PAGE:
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Largest Trial of EGFR-Mutated NSCLC Patients Promises New Personalized Treatment Option


Using a pharmacogenetic strategy to home in on a molecularly defined non-small cell lung cancer patient population, researchers have shown in a clinical trial that the investigational EGFR inhibitor afatinib significantly prolongs survival in patients with EGFR-mutated tumors.

Researchers from Boehringer Ingelheim and elsewhere presented data at the American Society of Clinical Oncology's annual meeting this week on the LUX-Lung 3 trial, which they heralded as the "largest and most robust" trial performed to date in the EGFR-mutation positive NSCLC population. Sponsor Boehringer Ingelheim will likely seek approval for afatinib as a first-line therapy for this subset of lung cancer patients.

The data, presented by lead study author James Chih-Hsin Yang of National Taiwan University Hospital, also showed that patients who harbor two of the most common EGFR mutations respond especially well to afatinib.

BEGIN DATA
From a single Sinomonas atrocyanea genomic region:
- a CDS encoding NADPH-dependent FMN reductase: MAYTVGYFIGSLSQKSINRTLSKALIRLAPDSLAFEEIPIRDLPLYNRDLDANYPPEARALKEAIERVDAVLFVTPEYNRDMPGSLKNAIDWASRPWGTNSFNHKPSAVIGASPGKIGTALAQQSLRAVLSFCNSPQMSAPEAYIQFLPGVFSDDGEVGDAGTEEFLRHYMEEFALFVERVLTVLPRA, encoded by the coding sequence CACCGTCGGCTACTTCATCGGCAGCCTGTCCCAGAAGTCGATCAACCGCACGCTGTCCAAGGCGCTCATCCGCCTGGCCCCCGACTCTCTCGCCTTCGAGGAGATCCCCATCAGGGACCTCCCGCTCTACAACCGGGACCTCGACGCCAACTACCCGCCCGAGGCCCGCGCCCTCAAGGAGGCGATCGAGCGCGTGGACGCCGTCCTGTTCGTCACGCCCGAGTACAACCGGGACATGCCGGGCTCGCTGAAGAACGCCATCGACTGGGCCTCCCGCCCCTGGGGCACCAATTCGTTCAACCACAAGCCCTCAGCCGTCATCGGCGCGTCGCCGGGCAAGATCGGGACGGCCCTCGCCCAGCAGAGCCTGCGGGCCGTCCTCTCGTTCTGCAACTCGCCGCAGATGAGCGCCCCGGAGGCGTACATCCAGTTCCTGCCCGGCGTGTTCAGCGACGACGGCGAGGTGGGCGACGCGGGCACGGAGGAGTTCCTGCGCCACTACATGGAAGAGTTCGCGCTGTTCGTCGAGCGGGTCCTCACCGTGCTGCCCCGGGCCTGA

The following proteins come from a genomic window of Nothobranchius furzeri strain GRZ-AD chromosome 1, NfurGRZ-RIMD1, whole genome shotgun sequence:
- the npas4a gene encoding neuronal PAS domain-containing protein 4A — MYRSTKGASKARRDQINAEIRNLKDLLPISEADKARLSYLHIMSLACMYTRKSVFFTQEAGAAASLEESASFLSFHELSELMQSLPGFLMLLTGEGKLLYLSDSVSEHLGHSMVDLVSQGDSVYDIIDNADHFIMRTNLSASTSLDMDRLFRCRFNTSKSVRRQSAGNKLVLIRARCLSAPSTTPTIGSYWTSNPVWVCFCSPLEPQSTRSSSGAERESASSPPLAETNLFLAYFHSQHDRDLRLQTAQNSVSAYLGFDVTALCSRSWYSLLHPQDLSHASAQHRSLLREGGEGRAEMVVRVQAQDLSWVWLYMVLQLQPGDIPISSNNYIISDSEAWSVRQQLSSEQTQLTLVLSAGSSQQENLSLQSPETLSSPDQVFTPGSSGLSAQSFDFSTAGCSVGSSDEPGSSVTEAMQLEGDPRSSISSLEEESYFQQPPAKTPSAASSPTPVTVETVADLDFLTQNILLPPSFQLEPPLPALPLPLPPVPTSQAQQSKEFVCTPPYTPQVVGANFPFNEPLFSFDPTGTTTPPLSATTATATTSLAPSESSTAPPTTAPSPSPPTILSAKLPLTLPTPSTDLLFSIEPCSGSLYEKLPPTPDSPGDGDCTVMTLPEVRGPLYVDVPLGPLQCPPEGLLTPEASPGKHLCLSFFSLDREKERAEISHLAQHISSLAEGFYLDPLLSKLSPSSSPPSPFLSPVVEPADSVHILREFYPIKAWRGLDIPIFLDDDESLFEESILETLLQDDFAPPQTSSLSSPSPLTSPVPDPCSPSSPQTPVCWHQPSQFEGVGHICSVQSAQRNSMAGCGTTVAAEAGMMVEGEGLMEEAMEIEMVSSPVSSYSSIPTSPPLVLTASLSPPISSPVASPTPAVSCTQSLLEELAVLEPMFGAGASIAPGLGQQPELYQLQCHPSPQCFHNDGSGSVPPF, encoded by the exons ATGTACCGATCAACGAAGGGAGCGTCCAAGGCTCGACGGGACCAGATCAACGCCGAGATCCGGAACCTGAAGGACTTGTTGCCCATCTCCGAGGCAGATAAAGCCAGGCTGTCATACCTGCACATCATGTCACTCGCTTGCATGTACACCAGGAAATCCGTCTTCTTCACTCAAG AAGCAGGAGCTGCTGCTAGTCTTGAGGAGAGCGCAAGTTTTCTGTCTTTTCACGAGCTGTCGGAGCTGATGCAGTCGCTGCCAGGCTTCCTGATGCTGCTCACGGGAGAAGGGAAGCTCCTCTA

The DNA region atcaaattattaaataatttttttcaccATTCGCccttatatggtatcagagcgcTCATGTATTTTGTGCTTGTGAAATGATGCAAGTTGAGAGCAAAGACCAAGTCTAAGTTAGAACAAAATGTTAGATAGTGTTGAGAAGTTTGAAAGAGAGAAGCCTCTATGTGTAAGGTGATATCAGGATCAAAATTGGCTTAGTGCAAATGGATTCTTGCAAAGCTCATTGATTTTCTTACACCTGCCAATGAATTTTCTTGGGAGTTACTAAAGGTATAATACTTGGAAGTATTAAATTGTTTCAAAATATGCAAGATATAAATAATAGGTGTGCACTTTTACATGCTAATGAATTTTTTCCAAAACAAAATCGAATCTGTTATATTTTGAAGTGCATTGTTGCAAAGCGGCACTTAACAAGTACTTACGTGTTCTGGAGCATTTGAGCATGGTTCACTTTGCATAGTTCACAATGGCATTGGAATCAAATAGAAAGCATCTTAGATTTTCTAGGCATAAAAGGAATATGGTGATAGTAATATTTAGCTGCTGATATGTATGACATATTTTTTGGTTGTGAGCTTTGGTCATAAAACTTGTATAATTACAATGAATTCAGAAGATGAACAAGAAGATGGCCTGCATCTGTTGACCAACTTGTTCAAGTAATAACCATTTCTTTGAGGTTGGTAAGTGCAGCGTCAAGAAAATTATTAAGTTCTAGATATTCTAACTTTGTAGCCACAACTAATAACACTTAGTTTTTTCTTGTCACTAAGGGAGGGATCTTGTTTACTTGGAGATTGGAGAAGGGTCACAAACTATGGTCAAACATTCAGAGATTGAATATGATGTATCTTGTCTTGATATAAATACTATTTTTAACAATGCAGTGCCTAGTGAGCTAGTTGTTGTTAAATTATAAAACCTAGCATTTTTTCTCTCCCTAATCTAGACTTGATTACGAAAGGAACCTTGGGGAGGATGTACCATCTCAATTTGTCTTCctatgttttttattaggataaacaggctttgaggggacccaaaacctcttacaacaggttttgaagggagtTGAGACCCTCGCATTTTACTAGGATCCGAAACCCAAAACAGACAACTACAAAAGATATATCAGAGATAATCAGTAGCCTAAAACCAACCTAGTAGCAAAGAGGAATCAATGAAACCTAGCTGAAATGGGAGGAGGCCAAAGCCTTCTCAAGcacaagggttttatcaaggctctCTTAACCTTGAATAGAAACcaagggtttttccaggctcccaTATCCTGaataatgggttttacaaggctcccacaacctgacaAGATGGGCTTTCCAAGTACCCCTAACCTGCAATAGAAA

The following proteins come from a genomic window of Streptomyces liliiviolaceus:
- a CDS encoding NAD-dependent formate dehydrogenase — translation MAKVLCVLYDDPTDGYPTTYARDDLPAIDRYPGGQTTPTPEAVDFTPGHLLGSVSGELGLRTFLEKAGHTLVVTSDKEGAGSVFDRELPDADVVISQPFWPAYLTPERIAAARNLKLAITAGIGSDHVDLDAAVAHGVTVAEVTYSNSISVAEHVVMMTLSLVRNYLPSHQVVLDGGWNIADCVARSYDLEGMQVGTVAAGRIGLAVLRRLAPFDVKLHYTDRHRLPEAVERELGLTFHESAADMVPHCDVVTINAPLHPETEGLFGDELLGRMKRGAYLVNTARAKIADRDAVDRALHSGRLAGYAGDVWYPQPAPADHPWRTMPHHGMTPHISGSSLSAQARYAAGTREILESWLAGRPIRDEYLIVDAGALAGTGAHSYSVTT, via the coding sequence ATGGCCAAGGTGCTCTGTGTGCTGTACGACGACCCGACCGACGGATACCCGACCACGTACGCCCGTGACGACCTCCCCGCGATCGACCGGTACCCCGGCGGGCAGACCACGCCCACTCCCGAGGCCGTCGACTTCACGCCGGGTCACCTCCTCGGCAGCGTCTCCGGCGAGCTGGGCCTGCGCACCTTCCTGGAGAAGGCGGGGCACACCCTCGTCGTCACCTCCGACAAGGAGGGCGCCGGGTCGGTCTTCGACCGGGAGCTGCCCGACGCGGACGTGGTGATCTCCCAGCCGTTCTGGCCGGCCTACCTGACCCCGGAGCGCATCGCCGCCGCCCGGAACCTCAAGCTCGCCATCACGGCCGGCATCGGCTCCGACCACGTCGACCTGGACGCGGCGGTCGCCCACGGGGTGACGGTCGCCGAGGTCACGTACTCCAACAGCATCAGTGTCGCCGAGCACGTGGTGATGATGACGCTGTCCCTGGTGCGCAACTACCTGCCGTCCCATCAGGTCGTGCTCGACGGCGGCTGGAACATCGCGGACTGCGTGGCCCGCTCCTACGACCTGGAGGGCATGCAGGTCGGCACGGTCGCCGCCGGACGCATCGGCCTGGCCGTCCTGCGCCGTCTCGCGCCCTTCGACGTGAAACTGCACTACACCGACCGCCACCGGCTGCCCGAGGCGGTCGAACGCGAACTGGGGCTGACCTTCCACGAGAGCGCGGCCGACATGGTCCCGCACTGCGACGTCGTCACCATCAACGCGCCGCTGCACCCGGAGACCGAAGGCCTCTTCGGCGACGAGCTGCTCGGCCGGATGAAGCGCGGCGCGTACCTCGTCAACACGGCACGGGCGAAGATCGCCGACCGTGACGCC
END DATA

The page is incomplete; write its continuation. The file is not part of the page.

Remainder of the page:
In the LUX-Lung 3 trial, study investigators enrolled 345 patients from 130 sites in 25 countries. Patients with Stage IIIB/IV adenocarcinoma and EGFR-positive tumors were randomized to receive either afatinib or the most effective chemotherapy regimen containing cisplatin and pemetrexed. The primary endpoint of the study was independent reviewer-assessed progression-free survival, or the period of time patients were alive without their disease advancing. Secondary endpoints included overall survival, disease control rate, tumor shrinkage, patient-reported outcomes, and safety. Study participants were previously untreated for advanced NSCLC.